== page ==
The British Dyslexia Association   is holding a conference in March called ‘What’s the Score: Music and Dyslexia’. 

The Conference, dedicated to the late Professor Tim Miles,  will draw together specialists in the field of dyslexia research and practitioners within music education. An overall aim of the Conference is to raise awareness of the strengths and weaknesses of musicians with dyslexia and the paradoxes in reading and performing music.

Unsurprisingly the major tenets of neurological research in the general field of dyslexia concerning lack of fast processing, limitations on working memory, or an assumption of automaticity skills, reveal themselves in musical activity. It is not only students of music who give the oft-heard, and very revealing, cry that “It looks like sight-reading every time I return to it”.

The personal disorganisation which often accompanies dyslexia can have its manifestations in music. Losing track of time of lesson, instrument and music to be brought to it may be examples here. The frequent difficulty in completing a task in the expected space of time leads to frustrations as often in music as elsewhere. Apparently there are five things that must be brought to bear, (the music notation, the eye, brain, mechanical manipulation and control of resultant sound) when music is played, and keeping the pulse.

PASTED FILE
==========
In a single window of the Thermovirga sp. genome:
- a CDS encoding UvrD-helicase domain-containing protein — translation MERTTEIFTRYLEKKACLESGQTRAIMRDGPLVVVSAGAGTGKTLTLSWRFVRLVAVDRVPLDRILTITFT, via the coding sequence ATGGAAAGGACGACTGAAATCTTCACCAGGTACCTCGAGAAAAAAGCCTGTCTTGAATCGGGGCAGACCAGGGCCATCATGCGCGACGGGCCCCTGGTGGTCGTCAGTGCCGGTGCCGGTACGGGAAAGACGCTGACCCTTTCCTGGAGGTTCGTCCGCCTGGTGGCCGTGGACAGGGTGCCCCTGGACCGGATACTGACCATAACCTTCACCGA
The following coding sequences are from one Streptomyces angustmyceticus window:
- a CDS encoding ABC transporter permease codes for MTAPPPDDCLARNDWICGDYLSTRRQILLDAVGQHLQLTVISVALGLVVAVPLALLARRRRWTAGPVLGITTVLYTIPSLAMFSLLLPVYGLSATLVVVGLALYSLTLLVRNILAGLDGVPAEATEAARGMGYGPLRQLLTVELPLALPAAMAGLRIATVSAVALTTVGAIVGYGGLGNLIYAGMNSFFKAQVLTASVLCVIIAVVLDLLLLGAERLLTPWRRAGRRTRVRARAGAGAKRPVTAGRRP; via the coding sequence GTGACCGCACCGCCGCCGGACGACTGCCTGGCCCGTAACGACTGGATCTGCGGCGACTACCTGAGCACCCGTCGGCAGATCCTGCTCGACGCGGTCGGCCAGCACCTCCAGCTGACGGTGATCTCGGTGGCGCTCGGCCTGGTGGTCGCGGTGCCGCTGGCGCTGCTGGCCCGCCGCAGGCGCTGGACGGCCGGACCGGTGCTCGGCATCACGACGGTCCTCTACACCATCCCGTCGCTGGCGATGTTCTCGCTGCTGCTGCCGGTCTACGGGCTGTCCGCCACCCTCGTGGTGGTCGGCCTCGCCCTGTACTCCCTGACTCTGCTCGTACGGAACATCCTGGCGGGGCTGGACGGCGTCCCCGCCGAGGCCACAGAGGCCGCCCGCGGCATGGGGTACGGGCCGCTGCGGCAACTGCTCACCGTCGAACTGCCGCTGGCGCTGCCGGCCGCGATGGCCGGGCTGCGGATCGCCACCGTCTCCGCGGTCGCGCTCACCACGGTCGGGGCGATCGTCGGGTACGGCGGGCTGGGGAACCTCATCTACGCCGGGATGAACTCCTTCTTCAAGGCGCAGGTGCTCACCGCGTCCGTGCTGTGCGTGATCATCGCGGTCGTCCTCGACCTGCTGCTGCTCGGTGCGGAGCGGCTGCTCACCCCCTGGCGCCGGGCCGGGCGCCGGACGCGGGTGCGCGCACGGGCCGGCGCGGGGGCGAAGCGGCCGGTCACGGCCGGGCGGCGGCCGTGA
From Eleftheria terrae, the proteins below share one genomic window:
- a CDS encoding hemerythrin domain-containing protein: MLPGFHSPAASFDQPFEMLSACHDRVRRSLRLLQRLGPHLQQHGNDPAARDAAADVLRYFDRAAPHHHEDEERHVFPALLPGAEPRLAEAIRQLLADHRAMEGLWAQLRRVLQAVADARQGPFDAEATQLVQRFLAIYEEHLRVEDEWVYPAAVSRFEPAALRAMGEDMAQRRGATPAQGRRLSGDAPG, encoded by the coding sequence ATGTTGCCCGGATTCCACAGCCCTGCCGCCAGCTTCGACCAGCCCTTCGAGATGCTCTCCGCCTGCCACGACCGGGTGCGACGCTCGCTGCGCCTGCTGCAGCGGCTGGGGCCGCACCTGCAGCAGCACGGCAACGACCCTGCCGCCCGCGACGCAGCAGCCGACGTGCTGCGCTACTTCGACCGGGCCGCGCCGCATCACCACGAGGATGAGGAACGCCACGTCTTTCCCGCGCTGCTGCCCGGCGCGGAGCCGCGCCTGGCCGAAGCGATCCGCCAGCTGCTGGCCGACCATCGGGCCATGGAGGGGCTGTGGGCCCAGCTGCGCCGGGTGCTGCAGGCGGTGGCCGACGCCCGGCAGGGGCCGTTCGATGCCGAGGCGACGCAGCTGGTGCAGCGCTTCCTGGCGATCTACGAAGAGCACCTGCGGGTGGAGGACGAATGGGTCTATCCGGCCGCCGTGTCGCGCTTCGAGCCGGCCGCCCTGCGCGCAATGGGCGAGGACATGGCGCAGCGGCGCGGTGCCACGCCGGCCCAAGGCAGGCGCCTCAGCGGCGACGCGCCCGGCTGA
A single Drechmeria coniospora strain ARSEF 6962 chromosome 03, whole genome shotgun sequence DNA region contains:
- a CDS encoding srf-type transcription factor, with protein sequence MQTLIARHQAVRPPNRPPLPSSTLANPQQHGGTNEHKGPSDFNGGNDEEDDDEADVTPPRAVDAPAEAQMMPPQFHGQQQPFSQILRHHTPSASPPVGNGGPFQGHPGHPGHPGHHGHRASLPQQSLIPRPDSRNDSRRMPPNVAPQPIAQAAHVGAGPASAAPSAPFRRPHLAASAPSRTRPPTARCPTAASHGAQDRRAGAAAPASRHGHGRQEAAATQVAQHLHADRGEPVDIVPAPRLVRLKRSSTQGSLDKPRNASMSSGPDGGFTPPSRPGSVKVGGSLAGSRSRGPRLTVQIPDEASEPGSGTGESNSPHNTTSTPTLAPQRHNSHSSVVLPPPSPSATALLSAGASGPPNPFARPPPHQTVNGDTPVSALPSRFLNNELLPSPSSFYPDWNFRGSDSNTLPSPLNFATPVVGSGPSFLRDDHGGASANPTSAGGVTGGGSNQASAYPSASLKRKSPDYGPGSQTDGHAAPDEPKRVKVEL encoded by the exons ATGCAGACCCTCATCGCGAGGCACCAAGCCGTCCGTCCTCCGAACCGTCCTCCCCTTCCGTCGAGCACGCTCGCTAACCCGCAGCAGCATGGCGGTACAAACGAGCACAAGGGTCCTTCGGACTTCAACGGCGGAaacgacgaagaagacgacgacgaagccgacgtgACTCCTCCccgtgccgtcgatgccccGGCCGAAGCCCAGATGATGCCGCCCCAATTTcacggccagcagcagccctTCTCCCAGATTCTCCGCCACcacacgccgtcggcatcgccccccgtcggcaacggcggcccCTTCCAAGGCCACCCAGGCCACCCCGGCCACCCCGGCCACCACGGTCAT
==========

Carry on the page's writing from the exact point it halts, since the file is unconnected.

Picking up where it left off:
All of these may contribute to problems playing music, despite the fact that a person might have an innate musical sensibility and talent.

Young pupils make greater progress in the long run with teachers who incorporate thorough learning combined with variety and fun: a cumulative and multi-sensory approach. This must be as true for learning music as for any other enterprise.

There is an interesting discussion here  elaborating on the difficulties experienced by some dyslexics. Here’s one post giving some practical suggestions to support people with dyslexia develop musical skills:

Dyslexia can affect many aspects of reading including perception of relative pitch, rhythm, interpretation of symbols, ability to follow the line of music. Some students have trouble with all these things, some with only a few of these at a time. The most important thing appears to be avoiding an overload of information that cannot be processed as quickly or as efficiently by dyslexic students. They need to have opportunities to prepare rather than be hit with everything in sightreading all at once. Many things can help: here are some suggestions:
1) Enlarge the music
2) Put corresponding colours at beginning and end of lines (ie green at end of one line and beginning of next line, then blue, then green etc) to facilitate the eye finding the next line
3) Darken the middle line of the stave, and the first ledger lines above and below
4) Rewrite the music so that all the stems go the same direction
5) Make sure that the music is written in proportional notation (ie that half notes occupy twice as much space as quarter notes) to facilitate rhythm reading.
6) Keep similar fingerings in similar passages

It looks as if it will be a fascinating conference. Would that I had the spare cash to go!

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